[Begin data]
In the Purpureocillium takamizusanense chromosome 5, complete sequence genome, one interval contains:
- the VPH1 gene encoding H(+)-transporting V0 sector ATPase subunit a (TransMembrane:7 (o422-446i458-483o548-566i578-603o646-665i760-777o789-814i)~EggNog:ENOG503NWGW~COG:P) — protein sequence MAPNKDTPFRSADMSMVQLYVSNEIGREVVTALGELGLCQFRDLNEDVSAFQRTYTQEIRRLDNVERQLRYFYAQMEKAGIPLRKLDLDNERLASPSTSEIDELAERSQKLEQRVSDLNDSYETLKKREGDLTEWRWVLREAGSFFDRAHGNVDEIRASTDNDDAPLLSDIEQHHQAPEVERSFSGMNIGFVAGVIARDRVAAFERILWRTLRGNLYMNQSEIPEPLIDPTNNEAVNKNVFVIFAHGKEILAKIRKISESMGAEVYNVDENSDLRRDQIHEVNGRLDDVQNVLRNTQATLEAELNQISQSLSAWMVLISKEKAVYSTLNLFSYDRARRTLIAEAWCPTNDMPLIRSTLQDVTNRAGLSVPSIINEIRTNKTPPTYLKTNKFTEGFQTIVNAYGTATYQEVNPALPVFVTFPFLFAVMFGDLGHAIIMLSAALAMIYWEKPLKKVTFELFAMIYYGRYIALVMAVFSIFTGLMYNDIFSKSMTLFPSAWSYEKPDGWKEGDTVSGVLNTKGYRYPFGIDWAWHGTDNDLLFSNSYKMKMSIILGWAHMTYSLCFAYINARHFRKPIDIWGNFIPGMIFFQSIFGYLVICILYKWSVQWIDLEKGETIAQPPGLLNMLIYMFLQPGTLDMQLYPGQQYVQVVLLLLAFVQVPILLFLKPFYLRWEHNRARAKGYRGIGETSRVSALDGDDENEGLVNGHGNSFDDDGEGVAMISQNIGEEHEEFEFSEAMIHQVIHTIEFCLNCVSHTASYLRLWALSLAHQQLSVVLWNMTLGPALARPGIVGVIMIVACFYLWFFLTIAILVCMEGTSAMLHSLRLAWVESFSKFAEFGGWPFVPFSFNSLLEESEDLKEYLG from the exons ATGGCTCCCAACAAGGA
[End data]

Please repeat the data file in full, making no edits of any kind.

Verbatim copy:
In the Purpureocillium takamizusanense chromosome 5, complete sequence genome, one interval contains:
- the VPH1 gene encoding H(+)-transporting V0 sector ATPase subunit a (TransMembrane:7 (o422-446i458-483o548-566i578-603o646-665i760-777o789-814i)~EggNog:ENOG503NWGW~COG:P) — protein sequence MAPNKDTPFRSADMSMVQLYVSNEIGREVVTALGELGLCQFRDLNEDVSAFQRTYTQEIRRLDNVERQLRYFYAQMEKAGIPLRKLDLDNERLASPSTSEIDELAERSQKLEQRVSDLNDSYETLKKREGDLTEWRWVLREAGSFFDRAHGNVDEIRASTDNDDAPLLSDIEQHHQAPEVERSFSGMNIGFVAGVIARDRVAAFERILWRTLRGNLYMNQSEIPEPLIDPTNNEAVNKNVFVIFAHGKEILAKIRKISESMGAEVYNVDENSDLRRDQIHEVNGRLDDVQNVLRNTQATLEAELNQISQSLSAWMVLISKEKAVYSTLNLFSYDRARRTLIAEAWCPTNDMPLIRSTLQDVTNRAGLSVPSIINEIRTNKTPPTYLKTNKFTEGFQTIVNAYGTATYQEVNPALPVFVTFPFLFAVMFGDLGHAIIMLSAALAMIYWEKPLKKVTFELFAMIYYGRYIALVMAVFSIFTGLMYNDIFSKSMTLFPSAWSYEKPDGWKEGDTVSGVLNTKGYRYPFGIDWAWHGTDNDLLFSNSYKMKMSIILGWAHMTYSLCFAYINARHFRKPIDIWGNFIPGMIFFQSIFGYLVICILYKWSVQWIDLEKGETIAQPPGLLNMLIYMFLQPGTLDMQLYPGQQYVQVVLLLLAFVQVPILLFLKPFYLRWEHNRARAKGYRGIGETSRVSALDGDDENEGLVNGHGNSFDDDGEGVAMISQNIGEEHEEFEFSEAMIHQVIHTIEFCLNCVSHTASYLRLWALSLAHQQLSVVLWNMTLGPALARPGIVGVIMIVACFYLWFFLTIAILVCMEGTSAMLHSLRLAWVESFSKFAEFGGWPFVPFSFNSLLEESEDLKEYLG from the exons ATGGCTCCCAACAAGGA